Monday, October 18, 2004

At the Serious Games Summit

So managed to get here, almost in time for the first keynote with Jim Dunnigan. The bit I managed to catch was "Gamers are workers. If you get a person who wants to go through hundreds of pages of game manuals, organise a myriad of little pieces on complex maps and keep track of a complex, evolving story, that's your man!" I guess it can't be said too often.

Ben Sawyer and Ian Bogost (of Watercooler Games) spoke of Project Connect: from A to Z, and spoke warmly of flash games and small, short games. For their use I think the small games are a god way to go, as the games basically demonstrate complex, but finite processes. Their session was however a little sale-strategy heavy for a poor academic, who feels that the point is the games and their structure and function, not whether or enough Ben Sawyer is a good salesman. To this audience that may be the main point, though.

Next session was How can games change future behaviors. This was a both frustrating and interesting session. In a way this put the Serious Games approach sharply into focus for me. The speakers in the panel treated games as algorithms, as training environments and as persuasion tools. And by using all of one side of the media theory, they showed how games can be powerful and influental, and why that is the reason why they should be used by schools, the military and everybody else why might want to influence a game-friendly target group. There was absolutely no mention of the theories and studies used by other academics when arguing that games are not dangerous: in this case they wanted to prove that games can be dangerous, but with a beneficial content, they are good. Only one question really addressed this issue, when a gentleman towards the end asked a validity quesiton:
Validity questions: Teaching Americans about Arabic culture through multiplayer games, why do we find that people either behave like american, Arabians or a third party, independent of both other cultures: Gamers. How will gamers in this case learn anything but gaming culture?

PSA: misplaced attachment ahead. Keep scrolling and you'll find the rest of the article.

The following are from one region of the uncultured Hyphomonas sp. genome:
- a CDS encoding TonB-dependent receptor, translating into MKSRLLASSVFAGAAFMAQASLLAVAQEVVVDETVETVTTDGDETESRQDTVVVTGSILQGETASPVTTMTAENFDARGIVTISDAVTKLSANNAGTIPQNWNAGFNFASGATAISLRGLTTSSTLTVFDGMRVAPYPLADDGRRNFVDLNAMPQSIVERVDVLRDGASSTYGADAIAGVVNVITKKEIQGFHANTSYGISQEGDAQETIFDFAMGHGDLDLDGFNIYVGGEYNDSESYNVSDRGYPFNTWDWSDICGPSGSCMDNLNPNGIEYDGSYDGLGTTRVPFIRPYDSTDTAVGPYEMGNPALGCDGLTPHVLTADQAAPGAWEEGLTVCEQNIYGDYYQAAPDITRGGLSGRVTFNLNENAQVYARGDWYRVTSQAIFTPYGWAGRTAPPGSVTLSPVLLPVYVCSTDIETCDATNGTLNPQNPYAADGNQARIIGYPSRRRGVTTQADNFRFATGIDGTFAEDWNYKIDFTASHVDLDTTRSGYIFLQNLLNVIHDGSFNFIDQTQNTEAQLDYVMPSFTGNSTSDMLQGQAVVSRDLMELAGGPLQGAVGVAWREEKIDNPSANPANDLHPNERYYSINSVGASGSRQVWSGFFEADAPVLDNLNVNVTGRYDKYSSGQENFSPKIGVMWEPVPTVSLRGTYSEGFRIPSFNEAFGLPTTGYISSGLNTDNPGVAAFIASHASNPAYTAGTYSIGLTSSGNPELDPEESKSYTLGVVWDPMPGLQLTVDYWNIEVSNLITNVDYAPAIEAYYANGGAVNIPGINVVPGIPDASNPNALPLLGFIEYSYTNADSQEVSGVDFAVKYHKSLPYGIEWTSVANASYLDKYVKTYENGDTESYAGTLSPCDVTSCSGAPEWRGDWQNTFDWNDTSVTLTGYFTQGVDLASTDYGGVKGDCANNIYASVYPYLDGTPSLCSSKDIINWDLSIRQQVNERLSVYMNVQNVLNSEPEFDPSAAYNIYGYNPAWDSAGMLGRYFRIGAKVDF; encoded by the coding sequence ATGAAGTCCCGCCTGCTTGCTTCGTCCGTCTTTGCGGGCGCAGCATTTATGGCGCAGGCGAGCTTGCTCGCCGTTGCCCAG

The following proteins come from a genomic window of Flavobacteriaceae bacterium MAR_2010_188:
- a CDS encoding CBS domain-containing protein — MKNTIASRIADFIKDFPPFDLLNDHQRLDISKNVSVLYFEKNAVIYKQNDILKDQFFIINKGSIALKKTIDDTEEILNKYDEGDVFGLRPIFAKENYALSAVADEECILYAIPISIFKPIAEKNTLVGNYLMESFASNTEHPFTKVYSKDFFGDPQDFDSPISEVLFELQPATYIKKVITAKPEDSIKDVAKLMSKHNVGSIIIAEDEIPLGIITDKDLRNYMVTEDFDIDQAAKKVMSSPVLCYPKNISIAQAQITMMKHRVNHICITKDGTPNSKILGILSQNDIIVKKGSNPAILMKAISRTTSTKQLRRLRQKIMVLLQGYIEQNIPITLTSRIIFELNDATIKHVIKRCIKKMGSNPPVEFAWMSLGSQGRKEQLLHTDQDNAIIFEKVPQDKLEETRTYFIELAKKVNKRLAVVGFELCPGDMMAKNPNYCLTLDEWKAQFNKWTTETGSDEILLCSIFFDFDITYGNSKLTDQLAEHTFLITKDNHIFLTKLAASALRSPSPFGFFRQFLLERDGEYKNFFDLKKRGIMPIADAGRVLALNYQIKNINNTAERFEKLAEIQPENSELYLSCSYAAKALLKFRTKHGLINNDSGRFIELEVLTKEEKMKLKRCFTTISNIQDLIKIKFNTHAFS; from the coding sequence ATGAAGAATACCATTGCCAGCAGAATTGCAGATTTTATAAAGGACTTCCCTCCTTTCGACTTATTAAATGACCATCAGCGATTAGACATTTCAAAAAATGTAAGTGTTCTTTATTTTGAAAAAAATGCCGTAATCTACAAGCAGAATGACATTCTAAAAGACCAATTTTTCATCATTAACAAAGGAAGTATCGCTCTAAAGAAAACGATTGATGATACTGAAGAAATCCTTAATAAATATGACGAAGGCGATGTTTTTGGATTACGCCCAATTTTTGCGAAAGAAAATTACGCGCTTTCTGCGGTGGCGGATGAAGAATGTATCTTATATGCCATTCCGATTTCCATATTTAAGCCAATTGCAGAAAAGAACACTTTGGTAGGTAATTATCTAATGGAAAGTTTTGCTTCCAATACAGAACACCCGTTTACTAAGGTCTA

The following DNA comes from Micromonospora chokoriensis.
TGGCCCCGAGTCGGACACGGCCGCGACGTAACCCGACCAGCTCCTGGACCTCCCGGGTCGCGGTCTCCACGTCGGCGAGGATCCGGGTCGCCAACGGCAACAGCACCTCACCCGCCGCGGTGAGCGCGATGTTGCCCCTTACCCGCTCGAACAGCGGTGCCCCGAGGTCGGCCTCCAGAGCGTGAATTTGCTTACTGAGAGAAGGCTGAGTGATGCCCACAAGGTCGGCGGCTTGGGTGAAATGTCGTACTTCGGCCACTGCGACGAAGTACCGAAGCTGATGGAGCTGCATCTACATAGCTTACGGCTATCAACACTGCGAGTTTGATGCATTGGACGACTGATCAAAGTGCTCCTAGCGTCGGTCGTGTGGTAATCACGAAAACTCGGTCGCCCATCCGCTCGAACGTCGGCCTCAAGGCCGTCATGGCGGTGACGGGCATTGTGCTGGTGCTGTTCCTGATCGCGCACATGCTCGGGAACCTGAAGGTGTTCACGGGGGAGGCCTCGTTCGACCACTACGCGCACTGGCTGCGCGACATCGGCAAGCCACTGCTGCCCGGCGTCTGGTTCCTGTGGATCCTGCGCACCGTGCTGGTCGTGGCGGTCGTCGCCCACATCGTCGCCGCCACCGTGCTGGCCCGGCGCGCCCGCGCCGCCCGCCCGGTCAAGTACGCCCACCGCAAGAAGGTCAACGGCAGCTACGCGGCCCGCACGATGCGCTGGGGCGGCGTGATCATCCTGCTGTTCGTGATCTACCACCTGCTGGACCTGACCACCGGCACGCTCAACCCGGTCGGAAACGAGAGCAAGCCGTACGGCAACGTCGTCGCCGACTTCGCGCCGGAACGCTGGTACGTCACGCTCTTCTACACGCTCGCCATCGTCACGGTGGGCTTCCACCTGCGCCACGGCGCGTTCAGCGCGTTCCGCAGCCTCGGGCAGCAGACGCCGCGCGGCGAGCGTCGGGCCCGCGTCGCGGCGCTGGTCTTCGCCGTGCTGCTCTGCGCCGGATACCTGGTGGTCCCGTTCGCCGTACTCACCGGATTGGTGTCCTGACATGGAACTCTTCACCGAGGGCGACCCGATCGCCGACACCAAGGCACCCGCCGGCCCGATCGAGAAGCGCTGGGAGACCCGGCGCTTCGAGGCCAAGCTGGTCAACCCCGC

A long and interesting discussion which relates to this came from the "Real Rules" post on Terra Nova.

I met two nice young men immediately after the keynote, and had their company for lunch: Jason and Dennis are both here. I also hooked up with Stuart Moulthrop and met Eric Zimmerman before I hurried up to Monet IV to catch the next session.

The last session before this blogging and breathing break (this is the least airconditioned conference in quite some time) was a panel on Game Based Approaches to Story Based Training. A refreshingly narratology and ludology approach to the role of story in games, it lacked a common understanding of what the story is in a game, how it is represented, whether stories are linear or not. The most useful distinction emerging in the panel was between embedded and emergent stories, where embedded stories are the stories built into the game while emergent stories are the stories the players perceive and create while playing. Nobody disagreed with the idea of games having stories, but I also missed some talk on how stories work as training environments - why is it so great that the games tell stories?

Now I am in a comfortable chair in the lobby, accompanying several other serious gamers who have found a place where to connect. There are all kind of computers here, but interestingly much less macs and more PCs than in the academic conferences.

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